E-Cigarette Explodes and Kills a Man: Don’t Get Burned by This ‘Safe Alternative’
Let the buyer beware vaping — TV producer's death in Florida is the first in this country caused by a vape pen
E-cigarettes have been marketed as a “safe alternative” to tobacco cigarettes.
Yet a Florida medical examiner confirmed Tuesday that an e-cigarette led to the death of former CNBC producer Tallmadge Wakeman D’Elia. His story provides yet another reason why buyers should beware “vaping.”
D’Elia, a 38-year-old man from St. Petersburg, Florida, died after his “vape pen” exploded and caused a “projectile wound” in his skull. An autopsy report obtained by WFTS confirmed that the e-cigarette penetrated his skull and brain.
A subsequent house fire caused by the exploding e-cigarette led to D’Elia’s receiving burns on 80 percent of his body, WMAZ reported.
FEMA, the government agency that tracks e-cigarette statistics, confirmed the death was the first in the U.S. caused by a vape pen.
In its official report on Electronic Cigarette Fires and Explosions, FEMA said, "The shape and construction of electronic cigarettes can make them [more likely than other products with lithium-ion batteries] to behave like 'flaming rockets' when a battery fails."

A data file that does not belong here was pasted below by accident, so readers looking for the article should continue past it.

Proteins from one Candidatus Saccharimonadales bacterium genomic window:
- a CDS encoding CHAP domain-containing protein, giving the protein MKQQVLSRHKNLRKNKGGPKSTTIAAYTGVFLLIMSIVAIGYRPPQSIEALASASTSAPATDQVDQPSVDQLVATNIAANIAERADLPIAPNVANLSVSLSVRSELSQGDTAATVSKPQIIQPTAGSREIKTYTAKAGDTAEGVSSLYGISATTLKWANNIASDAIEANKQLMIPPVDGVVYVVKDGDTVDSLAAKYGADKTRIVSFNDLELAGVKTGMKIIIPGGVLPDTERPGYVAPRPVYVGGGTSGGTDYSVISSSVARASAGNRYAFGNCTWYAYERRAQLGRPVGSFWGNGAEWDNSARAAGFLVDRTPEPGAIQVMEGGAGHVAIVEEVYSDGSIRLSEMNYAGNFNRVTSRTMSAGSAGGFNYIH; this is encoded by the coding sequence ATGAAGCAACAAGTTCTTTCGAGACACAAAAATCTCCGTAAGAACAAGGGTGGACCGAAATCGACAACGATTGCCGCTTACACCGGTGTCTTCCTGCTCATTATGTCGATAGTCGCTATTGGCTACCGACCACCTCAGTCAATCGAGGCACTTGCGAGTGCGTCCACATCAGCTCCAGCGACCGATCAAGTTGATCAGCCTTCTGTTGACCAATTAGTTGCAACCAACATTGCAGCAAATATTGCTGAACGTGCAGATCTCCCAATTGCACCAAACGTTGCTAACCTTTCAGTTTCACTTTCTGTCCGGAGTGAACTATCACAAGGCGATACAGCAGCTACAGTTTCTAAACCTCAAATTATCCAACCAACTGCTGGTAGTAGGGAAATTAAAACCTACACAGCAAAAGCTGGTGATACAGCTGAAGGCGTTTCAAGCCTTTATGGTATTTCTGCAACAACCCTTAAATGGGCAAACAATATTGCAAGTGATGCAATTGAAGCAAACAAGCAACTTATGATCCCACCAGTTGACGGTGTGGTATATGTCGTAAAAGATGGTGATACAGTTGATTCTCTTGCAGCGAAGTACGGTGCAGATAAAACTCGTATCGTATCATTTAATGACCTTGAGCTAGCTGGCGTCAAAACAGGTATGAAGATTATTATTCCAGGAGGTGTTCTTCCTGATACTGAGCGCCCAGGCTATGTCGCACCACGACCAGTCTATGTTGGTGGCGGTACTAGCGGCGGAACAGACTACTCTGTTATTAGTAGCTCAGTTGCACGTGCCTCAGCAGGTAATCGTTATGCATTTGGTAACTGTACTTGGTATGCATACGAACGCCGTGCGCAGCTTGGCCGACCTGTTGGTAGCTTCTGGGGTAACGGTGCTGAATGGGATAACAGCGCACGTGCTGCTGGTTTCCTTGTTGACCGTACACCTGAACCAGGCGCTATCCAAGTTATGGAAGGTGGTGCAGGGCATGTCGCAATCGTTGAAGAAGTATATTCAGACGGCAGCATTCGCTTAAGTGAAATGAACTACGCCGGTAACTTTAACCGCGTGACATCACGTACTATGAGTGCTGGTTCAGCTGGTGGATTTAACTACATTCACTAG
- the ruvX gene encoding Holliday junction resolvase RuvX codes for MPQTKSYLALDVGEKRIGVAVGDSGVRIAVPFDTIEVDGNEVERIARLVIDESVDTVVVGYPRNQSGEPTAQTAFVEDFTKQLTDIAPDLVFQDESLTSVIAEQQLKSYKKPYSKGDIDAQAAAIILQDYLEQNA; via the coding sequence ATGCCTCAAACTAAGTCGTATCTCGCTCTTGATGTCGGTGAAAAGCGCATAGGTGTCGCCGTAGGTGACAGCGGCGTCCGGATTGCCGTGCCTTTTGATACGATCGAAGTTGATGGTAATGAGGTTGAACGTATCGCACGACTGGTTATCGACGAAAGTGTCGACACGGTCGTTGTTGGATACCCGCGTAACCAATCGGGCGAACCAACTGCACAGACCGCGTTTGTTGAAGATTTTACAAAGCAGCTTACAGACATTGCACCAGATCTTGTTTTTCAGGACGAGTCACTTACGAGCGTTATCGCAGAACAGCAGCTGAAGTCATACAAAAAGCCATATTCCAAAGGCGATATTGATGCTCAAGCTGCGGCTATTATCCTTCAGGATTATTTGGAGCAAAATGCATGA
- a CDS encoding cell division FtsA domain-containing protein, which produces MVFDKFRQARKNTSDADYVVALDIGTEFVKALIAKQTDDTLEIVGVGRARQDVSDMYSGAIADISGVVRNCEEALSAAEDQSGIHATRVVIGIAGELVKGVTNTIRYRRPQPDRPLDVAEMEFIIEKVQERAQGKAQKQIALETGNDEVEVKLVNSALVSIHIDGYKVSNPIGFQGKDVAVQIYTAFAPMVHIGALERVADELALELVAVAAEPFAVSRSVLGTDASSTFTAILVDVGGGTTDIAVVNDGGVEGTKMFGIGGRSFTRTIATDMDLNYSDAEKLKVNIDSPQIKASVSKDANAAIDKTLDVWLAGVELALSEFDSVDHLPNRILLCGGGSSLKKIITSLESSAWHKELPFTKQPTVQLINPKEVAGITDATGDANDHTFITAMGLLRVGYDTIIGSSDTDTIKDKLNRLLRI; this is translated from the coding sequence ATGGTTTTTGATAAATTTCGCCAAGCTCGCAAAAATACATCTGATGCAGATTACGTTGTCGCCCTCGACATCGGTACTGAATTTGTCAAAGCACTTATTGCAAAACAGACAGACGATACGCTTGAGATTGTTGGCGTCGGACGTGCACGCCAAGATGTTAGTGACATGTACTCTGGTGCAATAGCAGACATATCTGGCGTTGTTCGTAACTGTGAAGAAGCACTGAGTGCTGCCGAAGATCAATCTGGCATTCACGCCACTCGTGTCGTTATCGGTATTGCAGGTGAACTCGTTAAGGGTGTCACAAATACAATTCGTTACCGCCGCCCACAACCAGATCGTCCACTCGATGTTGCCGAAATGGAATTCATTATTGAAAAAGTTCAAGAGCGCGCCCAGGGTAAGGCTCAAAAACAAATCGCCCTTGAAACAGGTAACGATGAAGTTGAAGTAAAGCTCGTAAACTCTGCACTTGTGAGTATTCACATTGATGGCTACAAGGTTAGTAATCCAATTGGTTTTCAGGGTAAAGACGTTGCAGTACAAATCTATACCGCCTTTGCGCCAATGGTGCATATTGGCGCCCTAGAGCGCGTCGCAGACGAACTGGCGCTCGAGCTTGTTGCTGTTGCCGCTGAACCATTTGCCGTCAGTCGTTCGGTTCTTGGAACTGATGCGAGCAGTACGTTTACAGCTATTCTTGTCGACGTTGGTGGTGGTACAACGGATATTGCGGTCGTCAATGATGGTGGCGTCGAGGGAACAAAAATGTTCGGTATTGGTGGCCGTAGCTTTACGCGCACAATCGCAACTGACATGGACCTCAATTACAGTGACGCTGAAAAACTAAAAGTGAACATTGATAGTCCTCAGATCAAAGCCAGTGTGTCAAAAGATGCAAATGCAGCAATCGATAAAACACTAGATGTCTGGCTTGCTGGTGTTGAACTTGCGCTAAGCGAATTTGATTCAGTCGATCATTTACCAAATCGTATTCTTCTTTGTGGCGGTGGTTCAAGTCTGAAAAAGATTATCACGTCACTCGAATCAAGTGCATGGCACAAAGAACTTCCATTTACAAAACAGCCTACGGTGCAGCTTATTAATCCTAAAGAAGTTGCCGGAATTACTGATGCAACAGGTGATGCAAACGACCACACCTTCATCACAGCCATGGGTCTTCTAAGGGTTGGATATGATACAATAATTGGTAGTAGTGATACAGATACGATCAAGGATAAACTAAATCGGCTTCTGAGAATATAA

The exploding e-cigarette, manufactured by Smok-E Mountain Mech Works, was an unregulated type that lacked "safety features," according to the medical examiner contacted by WFTS.
Smok-E Mountain Mech Works contests that its e-cigarette product was the cause of the explosion.
A representative from the company told WFTS that its devices "do not explode." The company's explanation is that there must have been an issue with the atomizer or the battery. The company claims manufacturers have been "cloning their batteries, which makes them less safe."
The American Lung Association maintains that vaping nicotine is a serious health concern.
Apart from concerns about exploding e-cigarettes, there are other reasons vaping shouldn't be considered "safe." The American Lung Association maintains that vaping nicotine is a serious health concern.
"It is very obvious the e-cigarette companies ripped a page out of the playbook of Big Tobacco when it comes to marketing to kids," Erika Sward, vice president of advocacy for the American Lung Association, told LifeZette for a previous story. "These e-cigarettes represent challenges for kids facing addiction, and many kids move on to smoke cigarettes."